Even though treatment of chronic obstructive pulmonary disease (COPD) can help to slow the disease and minimize symptoms, there may be times when nothing seems to be working and symptoms can get considerably worse. This is what is referred to as COPD exacerbation and it has the potential to become life-threating if not treated immediately.
According to a paper published in AJN, American Journal of Nursing in February 2013, exacerbations accelerate the deterioration of lung function. This is part of a vicious cycle where as the disease advances the frequency of exacerbations increases in turn diminishing lung function. The article states that though patients may recover lung function over the weeks following an episode, many don’t recover to the same lung function as before the exacerbation.
Common Symptoms of Advancing COPD
As previously stated, COPD often causes no symptoms or only mild ones until the disease advances. In the beginning stages of COPD, the symptoms are so mild that they go unnoticed, but as progression occurs, the symptoms begin to worsen. Some of the more common symptoms of advancing COPD include:
- ongoing cough
- cough that is accompanied by excess excessive mucus production, often referred to as a “smoker’s cough”
- chest tightness
- shortness of breath which is made worse with physical activity
The severity of the symptoms of COPD depends on the amount of damage to the lungs. As the damage worsens over time, the symptoms become more and more severe and eventually can interfere with even the simplest day-to-day activities such as walking or even just getting dressed. Smoking increases the speed at which the damage occurs.
Along with the common symptoms as listed, many of those with COPD will suffer from frequent colds and flus. As the disease progresses it can cause other symptoms as well, including:
- breathlessness with physical exertion
- swollen feet, ankles, or legs
- weight loss
- decreased muscle endurance
Exacerbations can be caused by anything that leads to inflammation in the lungs. Understanding what the potential triggers are and making an effort to avoid them can greatly reduce the amount of episodes and hospital visits.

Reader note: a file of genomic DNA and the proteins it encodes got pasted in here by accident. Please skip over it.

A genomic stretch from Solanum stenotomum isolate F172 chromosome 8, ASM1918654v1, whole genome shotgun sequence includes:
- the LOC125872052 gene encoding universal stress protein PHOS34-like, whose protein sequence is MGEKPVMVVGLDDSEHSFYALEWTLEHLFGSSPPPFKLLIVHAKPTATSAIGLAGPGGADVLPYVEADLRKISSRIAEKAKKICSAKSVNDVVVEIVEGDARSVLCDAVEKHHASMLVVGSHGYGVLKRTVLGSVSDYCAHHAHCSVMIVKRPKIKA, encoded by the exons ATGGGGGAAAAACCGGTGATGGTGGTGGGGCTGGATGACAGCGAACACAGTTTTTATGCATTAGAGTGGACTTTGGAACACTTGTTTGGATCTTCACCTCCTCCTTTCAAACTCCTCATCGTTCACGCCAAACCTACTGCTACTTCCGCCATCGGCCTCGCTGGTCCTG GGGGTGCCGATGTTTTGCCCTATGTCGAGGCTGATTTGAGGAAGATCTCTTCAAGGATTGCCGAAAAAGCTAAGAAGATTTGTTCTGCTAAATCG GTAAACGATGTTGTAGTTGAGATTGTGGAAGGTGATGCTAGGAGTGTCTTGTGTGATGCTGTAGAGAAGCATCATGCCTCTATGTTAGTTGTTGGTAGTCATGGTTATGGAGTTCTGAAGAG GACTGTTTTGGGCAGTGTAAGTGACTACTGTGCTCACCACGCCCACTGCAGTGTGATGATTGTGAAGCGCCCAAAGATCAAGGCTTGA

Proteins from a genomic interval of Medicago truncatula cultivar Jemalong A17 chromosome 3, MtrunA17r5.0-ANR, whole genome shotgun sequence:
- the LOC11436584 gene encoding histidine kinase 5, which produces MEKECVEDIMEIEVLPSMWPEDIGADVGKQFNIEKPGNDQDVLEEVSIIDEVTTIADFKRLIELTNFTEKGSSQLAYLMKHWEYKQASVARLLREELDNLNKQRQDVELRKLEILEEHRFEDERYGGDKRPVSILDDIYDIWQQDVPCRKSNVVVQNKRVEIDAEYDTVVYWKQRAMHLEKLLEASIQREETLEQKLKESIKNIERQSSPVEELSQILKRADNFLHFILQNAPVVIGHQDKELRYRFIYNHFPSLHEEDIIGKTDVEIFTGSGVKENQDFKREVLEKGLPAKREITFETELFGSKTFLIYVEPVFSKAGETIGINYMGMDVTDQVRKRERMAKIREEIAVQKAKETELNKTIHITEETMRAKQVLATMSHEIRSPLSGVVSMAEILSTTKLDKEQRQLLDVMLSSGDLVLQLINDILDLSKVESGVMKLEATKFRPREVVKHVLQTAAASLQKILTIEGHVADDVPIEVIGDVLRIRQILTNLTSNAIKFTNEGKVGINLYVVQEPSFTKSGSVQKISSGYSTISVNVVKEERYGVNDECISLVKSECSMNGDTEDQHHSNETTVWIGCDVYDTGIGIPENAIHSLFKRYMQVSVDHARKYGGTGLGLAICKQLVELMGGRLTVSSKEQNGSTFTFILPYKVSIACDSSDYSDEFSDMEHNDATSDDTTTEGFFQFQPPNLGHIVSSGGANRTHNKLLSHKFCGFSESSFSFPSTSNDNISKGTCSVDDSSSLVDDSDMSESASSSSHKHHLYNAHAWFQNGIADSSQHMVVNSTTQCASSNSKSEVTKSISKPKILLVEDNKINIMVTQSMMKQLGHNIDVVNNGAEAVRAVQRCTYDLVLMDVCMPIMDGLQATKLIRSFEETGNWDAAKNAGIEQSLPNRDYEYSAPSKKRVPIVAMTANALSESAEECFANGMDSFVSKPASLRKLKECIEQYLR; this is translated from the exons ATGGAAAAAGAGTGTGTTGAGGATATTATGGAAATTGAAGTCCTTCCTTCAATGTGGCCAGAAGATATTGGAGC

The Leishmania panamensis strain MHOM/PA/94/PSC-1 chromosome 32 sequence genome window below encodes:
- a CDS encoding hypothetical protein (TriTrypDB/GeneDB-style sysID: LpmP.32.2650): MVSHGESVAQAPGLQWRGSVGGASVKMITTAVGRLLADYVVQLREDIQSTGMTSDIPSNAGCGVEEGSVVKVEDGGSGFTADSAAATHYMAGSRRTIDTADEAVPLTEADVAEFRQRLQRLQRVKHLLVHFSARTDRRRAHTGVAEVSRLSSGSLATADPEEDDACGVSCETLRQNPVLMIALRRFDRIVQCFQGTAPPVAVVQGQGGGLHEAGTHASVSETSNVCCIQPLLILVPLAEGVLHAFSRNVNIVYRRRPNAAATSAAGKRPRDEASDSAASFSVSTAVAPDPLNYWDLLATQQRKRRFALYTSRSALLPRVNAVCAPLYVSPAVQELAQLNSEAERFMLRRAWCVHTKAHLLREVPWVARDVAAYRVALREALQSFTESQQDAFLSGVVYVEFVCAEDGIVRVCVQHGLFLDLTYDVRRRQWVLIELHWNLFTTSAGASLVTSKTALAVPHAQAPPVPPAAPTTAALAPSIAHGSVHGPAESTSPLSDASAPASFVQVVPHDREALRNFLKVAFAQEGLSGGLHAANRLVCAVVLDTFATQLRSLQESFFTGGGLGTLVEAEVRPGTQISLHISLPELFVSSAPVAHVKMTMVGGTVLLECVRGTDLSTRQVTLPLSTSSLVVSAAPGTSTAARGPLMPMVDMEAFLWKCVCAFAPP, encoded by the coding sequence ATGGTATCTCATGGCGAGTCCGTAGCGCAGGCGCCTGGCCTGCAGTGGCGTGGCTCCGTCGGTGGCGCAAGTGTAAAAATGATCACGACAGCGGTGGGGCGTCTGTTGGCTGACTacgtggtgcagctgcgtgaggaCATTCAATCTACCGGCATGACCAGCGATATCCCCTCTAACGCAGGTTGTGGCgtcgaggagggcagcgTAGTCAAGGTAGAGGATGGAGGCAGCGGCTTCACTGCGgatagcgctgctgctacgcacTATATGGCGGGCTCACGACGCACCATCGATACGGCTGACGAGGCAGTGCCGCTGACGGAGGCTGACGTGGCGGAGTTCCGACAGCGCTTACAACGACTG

Though pollution and environmental irritants can trigger exacerbation, the majority are caused by bacterial or viral infections. According to an article in the American Family Physician in 2001, bacterial infection is a factor in approximately 70 to 75 percent of COPD exacerbations with viruses being responsible for the remaining 25 to 30 percent.
Other causes of exacerbations in COPD are heart failure and not following the prescribed treatment or maintenance therapy.
Signs and Symptoms of Exacerbation of COPD
COPD exacerbation leads to an increased risk of severe and even life-threatening complications. Being able to spot the changes in symptoms in order to get proper medical care in a timely manner is crucial. The following are signs and symptoms listed by the COPD Foundation that could indicate an acute exacerbation which is a medical emergency that requires immediate attention:
- inability to catch breath or speak
- confusion or excessive sleepiness
- rapid heartbeat
- blue or grey fingernails or lips
- increase in mucus production
- change in color of mucus to tan, yellow, green, or bloody
- inability to get relief of symptoms from your recommended treatment
Although some cases of COPD exacerbation can be effectively treated at home, most require treatment in a hospital. Treatment may depend on the cause of the episode, such as the use of antibiotics for bacterial infections.
Treatment may also include one or more of the following:
- oxygen therapy
- systemic glucocorticosteroids (oral or inhaler)
Due to the increased risk of blood clots in the lung, patients are also often administered prophylactic therapy for deep vein thrombosis as a precaution.
Management and Prevention
Along with prescribed treatment there are several other things that one can do to manage and even help to prevent exacerbations in COPD. The Mayo Clinic suggests the following:
- stop smoking
- avoid air pollution
- annual flu shot to reduce the risk of influenza-induced episodes
- pulmonary rehabilitation programs, which use a combination of education, exercise, and nutrition counselling
Keeping your regular appointments even when you’re feeling fine, washing your hands regularly and avoiding large crowds during the cold and flu season also help to prevent exacerbations in COPD.